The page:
Chesterton Board of Zoning Appeals members said yes to allowing Verizon
Wireless to build a 140-foot cell tower at the former town street department
on Grant Ave., 306 feet from any residential property to rectify coverage
gaps for mobile phones.
So why wouldn’t the
BZA permit an 85-foot cell tower behind Bethlehem Lutheran Church on CR
1100N that would 469 feet away from homes with the intent of enhancing
wireless service this time around?
That’s what Doug
Dolan and Daniel Duehren of Dolan Realty Advisors representing Verizon
Wireless wanted to know Thursday as the board voted 3-0 to continue their
request until the next meeting. The petitioners will need to demonstrate the
hardship on the property owner -- in this case the church -- in order for
the variance to be granted.
The hardship that
Dolan and Duehren did present was that there is insufficient coverage in the
southwest corner of Chesterton when the use of cell phones continues to rise
while landline phones are on the way to becoming extinct.
children’s age will never use (landlines). That is the future,” said Dolan.
He and Verizon
radio engineer Abdelnasir Shata told the board they looked extensively for
locations for the tower and figured the church’s property would cause the
least disturbance and still be close enough to serve them as customers.
The church plans to
lease its property out to Verizon for the tower.
Meanwhile, a few
church members made comments in support of the proposal and a letter from
Rev. Erik Grayvold was read into the record claiming he’s had trouble with
dropped calls interfering with his ministry such as times when families have
tried to reach him when loved ones are dying.
Another letter read
into the minutes was from resident Tim Stephenson supporting the petition
for the increased coverage the new tower will bring.
Two opponents on
the other hand from the Rosehill Estates subdivision argued that the visible
presence of a cell tower will lower the property value of those homes. Mark
Maiville provided the board with copies from an article that appeared in a
national publication saying property near a tower decreased in value by 20
Maiville, who added
that he’s not had problems with dropped calls, also brought with him over 60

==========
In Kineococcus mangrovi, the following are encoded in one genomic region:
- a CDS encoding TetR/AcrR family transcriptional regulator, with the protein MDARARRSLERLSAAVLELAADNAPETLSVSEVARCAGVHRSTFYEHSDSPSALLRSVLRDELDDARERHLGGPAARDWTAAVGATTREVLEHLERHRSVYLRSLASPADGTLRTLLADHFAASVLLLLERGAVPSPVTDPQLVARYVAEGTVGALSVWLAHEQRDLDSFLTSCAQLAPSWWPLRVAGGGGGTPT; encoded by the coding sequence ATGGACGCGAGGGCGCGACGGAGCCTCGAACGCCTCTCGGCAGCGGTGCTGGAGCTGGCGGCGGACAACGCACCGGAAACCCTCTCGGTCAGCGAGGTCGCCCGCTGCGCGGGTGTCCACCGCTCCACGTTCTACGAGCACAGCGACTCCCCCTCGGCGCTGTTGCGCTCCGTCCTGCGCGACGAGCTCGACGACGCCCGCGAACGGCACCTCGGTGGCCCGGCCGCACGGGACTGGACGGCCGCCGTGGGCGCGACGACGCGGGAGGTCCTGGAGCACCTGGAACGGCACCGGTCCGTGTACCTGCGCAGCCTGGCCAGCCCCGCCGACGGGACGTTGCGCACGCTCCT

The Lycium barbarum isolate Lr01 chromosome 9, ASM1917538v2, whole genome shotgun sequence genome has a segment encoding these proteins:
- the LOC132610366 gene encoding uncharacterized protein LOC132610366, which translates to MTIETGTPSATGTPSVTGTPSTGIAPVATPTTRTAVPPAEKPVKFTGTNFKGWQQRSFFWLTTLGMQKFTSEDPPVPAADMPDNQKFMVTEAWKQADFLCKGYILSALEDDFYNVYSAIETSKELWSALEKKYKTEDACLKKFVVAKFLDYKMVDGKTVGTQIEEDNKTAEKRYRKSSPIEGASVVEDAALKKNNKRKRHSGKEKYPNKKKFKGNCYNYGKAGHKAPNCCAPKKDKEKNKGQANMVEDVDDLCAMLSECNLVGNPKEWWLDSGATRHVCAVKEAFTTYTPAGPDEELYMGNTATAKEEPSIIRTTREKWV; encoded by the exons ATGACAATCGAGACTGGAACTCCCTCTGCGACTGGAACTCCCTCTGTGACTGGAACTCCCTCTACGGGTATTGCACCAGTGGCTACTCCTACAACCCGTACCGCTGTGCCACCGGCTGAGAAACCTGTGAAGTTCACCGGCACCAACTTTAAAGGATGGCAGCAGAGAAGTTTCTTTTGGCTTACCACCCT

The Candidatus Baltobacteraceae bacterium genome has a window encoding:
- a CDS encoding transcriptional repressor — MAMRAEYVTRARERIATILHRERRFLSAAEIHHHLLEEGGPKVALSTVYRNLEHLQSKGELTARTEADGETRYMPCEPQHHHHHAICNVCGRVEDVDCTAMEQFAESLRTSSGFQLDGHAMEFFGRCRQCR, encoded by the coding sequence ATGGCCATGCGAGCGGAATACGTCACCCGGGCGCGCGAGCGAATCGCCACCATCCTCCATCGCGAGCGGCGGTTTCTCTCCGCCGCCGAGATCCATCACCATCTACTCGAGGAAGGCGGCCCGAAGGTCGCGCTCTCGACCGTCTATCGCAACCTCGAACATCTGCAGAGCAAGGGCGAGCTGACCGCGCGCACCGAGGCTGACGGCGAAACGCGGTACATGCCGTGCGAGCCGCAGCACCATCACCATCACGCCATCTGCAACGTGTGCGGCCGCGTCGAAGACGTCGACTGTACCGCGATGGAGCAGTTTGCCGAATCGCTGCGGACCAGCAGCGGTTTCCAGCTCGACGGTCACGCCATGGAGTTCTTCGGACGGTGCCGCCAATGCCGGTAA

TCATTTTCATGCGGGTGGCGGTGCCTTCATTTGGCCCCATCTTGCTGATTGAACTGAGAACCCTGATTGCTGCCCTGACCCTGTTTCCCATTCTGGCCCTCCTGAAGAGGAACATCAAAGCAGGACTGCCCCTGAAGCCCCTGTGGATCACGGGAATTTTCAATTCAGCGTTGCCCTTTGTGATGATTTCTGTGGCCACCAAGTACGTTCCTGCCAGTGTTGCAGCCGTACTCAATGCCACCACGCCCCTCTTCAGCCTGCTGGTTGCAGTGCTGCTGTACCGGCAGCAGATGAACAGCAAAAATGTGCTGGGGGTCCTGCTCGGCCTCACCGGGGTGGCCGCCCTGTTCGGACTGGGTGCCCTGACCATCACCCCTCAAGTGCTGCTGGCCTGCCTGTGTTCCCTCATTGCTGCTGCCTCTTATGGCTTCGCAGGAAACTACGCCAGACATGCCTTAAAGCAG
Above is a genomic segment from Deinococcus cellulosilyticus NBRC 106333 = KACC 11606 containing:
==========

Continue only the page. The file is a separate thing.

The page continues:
signatures from Rosehill Estates residents against the request. Finally,
Maiville expressed concern about what the tower would do to bird flight
patterns and asked if an environmental study had been conducted.
Scott Rosenau said he is a radiofrequency engineer and that there are other
ways for cell phone companies to boost coverage other than erecting a large
tower. One way would be using distributed antenna systems, or DAS, which
would be less noticeable.
He also said the
church will benefit financially from the deal while adjacent property values
will be lowered.
Dolan and Shata
rebutted that one cell tower could do the work much easier than 100 DAS
units. Shata said DAS needs to have a line-of-sight in order to function
which could be disrupted by trees.
Before the board
spoke, its attorney Julie Paulson advised that the board cannot let
environmental effects, such as Maiville’s comments about birds, weigh in on
its decision according to the Federal Telecommunications Act of 1996.
BZA member Jim
Kowalski said he was “kind of perplexed” on how to proceed after hearing
both sides’ arguments.
“If you look at the
finding of facts, it doesn’t align with the property itself,” he said.
BZA member Fred
Owens said the key findings need to reflect what the difficulty would be on
the church and suggested Dolan look to other properties as possibilities.
“We need to know not what this does for Verizon, but what it does for the
church,” he said.
Dolan said this is
the one suitable location that would be farthest away from residences and
the company had reduced the tower height from 115 feet to 85 and added
landscaping around the base for the good of the community.
He and Duehren
asked what the hardship was for the case approved last month for a cell
tower on Grant Ave.
The board, Paulson
said, cannot apply that as relevant to this case. Kowalski told the
petitioners the board looks at each petition on a case-by-case basis and
also that the Grant St. tower is in an industrial zoned area.
Duehren said that
the town code does not allow for telecommunication towers without a variance
and that there is no “favoritism” for a tower being in an industrial area
over a residential area.
Dolan asked the
board to continue the case rather than vote to deny, or his firm would
pursue an appeal.
Kowalski said he
would like “to find some kind of happy medium” if possible, and told the
petitioners a few times during the discussion that he also has to consider
the concerns of the opponents.
“To strike one side
down, that doesn’t solve anything,” he said.
Kowalski, Owens and
member Joe Ackerman voted 3-0 to table the discussion to the August meeting.
Absent Thursday were Rodney Cordor and Thomas Browne.
asked if he could see what the town has on file for the Grant St. tower.
Paulson said the information can be obtained through a Request of Public